Bose SoundLink Max review: A sleek Bluetooth speaker with plenty of boom and 20-hour playback

Bose's SoundLink Max speaker looks and sounds great, but it's not cheap

Bose SoundLink Max hero image
Editor's Choice
(Image: © Future)

Tom's Guide Verdict

A great addition to Bose's Bluetooth speaker line up, the SoundLink Max delivers expansive stereo sound, a 20-hour battery life and is one of the most practical portable speakers for life on the move.


  • +

    Big sound with a wide soundstage

  • +

    Good midrange clarity with vocals

  • +

    Portable with sturdy carry handle

  • +

    20-hour battery life


  • -

    Sound hardens up at higher volumes

  • -

    Full battery top-ups take up to 5 hours

  • -

    Price feels high compared to rivals

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Bose SoundLink Max: Specs

Price: $399 / £399 / AU$599
Colors: Black, blue dusk
Size: 4.7 x 10.4 x 4.1 inches (HxWxD)
Weight: 4.9 pounds
Battery life (rated): 20 hours
Connectivity: Bluetooth 5.4 with SBC, AAC, and aptX Adaptive
Durability: IP67

With a wide range of models to satisfy all kinds of activities and budgets, Bose is one of the go-to names when considering the best Bluetooth speakers. The Bose SoundLink Max is the audio specialist's newest design in its portable speaker lineup and, as its name suggests, is a larger version of the Bose SoundLink Flex speaker. 

Like its biggest rival, the Ultimate Ears Epicboom from last year, the Bose SoundLink Max aims to shake up the category with powerful stereo sound in a rugged, portable design with long battery life. For its $399 price, you might expect similar features like Wi-Fi connectivity smarts and Auto Trueplay tuning of the go-anywhere Sonos Move 2 ($449). That's not the case though, and the Bose SoundLink Max majors on practical portable stereo sound with big bass. 

The other thing it has going for it is an IP67 rating for durability, which means it's suitable for outdoor activities to match the Ultimate Ears Epicboom. Battery life runs up to 20 hours and it has an integrated rope handle that makes its carry-anywhere credentials more practical than either the Sonos or the Ultimate Ears speaker designs. What's more, the carry handle is removable and can be swapped for alternative color options (at extra cost) to allow owners to customize the speaker's look to individual tastes.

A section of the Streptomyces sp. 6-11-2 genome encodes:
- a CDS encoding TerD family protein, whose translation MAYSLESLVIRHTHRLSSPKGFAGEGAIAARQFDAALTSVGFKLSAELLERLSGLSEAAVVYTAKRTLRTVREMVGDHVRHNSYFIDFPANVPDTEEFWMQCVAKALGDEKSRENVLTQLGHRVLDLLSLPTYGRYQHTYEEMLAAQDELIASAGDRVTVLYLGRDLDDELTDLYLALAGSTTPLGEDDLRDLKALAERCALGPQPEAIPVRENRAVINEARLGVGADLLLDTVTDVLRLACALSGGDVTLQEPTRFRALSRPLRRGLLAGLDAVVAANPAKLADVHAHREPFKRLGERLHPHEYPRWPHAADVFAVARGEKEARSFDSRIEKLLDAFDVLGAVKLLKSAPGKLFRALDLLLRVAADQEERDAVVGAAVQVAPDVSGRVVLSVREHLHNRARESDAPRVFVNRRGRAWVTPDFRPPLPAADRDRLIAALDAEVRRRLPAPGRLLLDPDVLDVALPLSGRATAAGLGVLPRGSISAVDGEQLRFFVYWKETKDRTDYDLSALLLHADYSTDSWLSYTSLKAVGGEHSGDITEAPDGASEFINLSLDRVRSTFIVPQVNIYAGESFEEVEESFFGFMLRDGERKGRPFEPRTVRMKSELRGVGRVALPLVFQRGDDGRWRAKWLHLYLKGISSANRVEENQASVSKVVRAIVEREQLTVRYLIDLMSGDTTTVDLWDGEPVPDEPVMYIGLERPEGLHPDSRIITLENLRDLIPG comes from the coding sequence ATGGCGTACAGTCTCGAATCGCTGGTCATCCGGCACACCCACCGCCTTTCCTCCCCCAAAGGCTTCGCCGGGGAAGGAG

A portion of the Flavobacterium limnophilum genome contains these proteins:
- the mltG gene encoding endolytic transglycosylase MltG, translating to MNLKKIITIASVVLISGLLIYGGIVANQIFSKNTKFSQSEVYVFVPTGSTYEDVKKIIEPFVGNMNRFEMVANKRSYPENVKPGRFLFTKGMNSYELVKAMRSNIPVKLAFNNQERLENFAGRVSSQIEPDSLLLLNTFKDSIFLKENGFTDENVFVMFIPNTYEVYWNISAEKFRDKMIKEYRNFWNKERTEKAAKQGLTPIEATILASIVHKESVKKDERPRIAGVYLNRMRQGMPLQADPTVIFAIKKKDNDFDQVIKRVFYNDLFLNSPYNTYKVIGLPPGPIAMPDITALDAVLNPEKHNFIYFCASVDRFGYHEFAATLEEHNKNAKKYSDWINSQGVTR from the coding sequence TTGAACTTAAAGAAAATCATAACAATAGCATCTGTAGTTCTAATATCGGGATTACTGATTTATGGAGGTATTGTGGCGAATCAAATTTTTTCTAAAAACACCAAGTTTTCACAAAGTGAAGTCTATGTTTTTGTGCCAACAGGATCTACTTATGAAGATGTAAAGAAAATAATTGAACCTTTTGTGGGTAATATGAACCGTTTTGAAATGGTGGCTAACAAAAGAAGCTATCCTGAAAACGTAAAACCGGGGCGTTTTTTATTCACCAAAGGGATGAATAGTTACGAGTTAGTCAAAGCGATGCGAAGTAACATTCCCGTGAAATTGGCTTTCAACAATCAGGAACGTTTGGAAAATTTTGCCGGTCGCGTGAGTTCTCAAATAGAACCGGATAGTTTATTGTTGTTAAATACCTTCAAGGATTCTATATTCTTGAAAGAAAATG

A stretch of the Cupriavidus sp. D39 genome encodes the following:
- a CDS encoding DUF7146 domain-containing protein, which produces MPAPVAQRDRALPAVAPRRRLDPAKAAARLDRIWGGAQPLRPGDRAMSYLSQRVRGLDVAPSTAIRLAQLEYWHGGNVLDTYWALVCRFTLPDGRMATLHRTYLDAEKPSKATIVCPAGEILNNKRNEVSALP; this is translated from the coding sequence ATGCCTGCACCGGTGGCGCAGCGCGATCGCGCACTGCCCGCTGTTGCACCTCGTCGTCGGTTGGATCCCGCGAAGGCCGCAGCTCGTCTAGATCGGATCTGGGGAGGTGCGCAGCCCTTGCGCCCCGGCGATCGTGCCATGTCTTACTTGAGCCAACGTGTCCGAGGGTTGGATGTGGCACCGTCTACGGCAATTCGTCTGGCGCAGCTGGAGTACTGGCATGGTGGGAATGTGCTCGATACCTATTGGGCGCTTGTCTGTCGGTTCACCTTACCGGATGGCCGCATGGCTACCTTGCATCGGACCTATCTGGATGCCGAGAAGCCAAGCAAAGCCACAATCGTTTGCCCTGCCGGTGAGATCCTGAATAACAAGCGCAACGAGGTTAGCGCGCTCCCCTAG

Could the Bose SoundLink Max be a top contender for the best outdoor speakers? Keep scrolling to find out in my full review.

Recent updates

Update June 6, 2024: Added information about pairing SoundLink Max speaker in stereo and Party modes, and additional information about battery recharges on the U.K. version.

Bose SoundLink Max on a kitchen table

(Image credit: Future)

Bose SoundLink Max review: Cheat sheet

  • Stereo sound via three speaker array with two passive bass radiators    
  • Bluetooth 5.4 with SBC, AAC, and aptX Adaptive
  • IP67 rated for protection against water, dust, corrosion, and shocks 
  • Google Fast pair support
  • Aux input and Spotify Tap compatible

Bose SoundLink Max review: Price & availability

Bose SoundLink Max packaging

(Image credit: Future)
  • Priced at $399 / £399 / AU$599 
  • On sale from June 2
  • Available in black and dusk blue color options  

The Bose SoundLink Max is priced at $399 / £399 / AU$599. It's on sale now in the U.S. through the Bose website and online retailers including Amazon and Best Buy. The Bose SoundLink Max goes on sale in the U.K. and Australia from June 2.  

At the price, the Bose SoundLink Max is more expensive than the Ultimate Ears Epicboom ($349), and costs $50 less than the Sonos Move 2 ($449).

Unlike the company's smaller SoundLink Flex sibling that comes in five color options, the Max version is only available in black and dusk blue.  

Bose SoundLink Max review: Design & features

Bose SoundLink Max being held by carry handle above kitchen table

(Image credit: Future)
  • Strong durability rating with useful moisture detection system
  • Useful physical controls on speaker and robust Bose control app

The SoundLink Max measures 4.7 x 10.4 x 4.1 inches (HxWxD) and weighs just under five pounds. Its powder-coated, silicone-wrapped steel cabinet protects from everyday bumps and scuffs and claims to be resistant to corrosion and UV light. Of the two available color options, I like the dusk blue version, but the black model provided for this review also looks stylish but in a more understated way. 

The SoundLink Max has an integrated, removable rope handle so it’s easy to carry around. Optional rope handles and shoulder straps are also available to personalize the speaker to your style and travel needs.

The speaker's IP67 durability is one of the strongest around, meaning it's protected from moisture and dirt ingress, as well as shocks. What's more, is that the speaker has a moisture detect indicator that Bose says will blink to let you know that it's too wet to connect to power. That's pretty neat, and although I didn't test this facility out, Bose says that the battery light will blink amber and white when too much moisture is detected. Users should wait for the speaker to dry out and the light to stop blinking before connecting it to a power outlet.

On top of the speaker, physical controls run to Bluetooth connectivity with support for multipoint connections (you need to activate this on the Bose app), an assignable shortcut button that switches the source input to either aux mode or Spotify, as well as volume up/down controls, and a play button. All controls worked well and had good tactile feedback.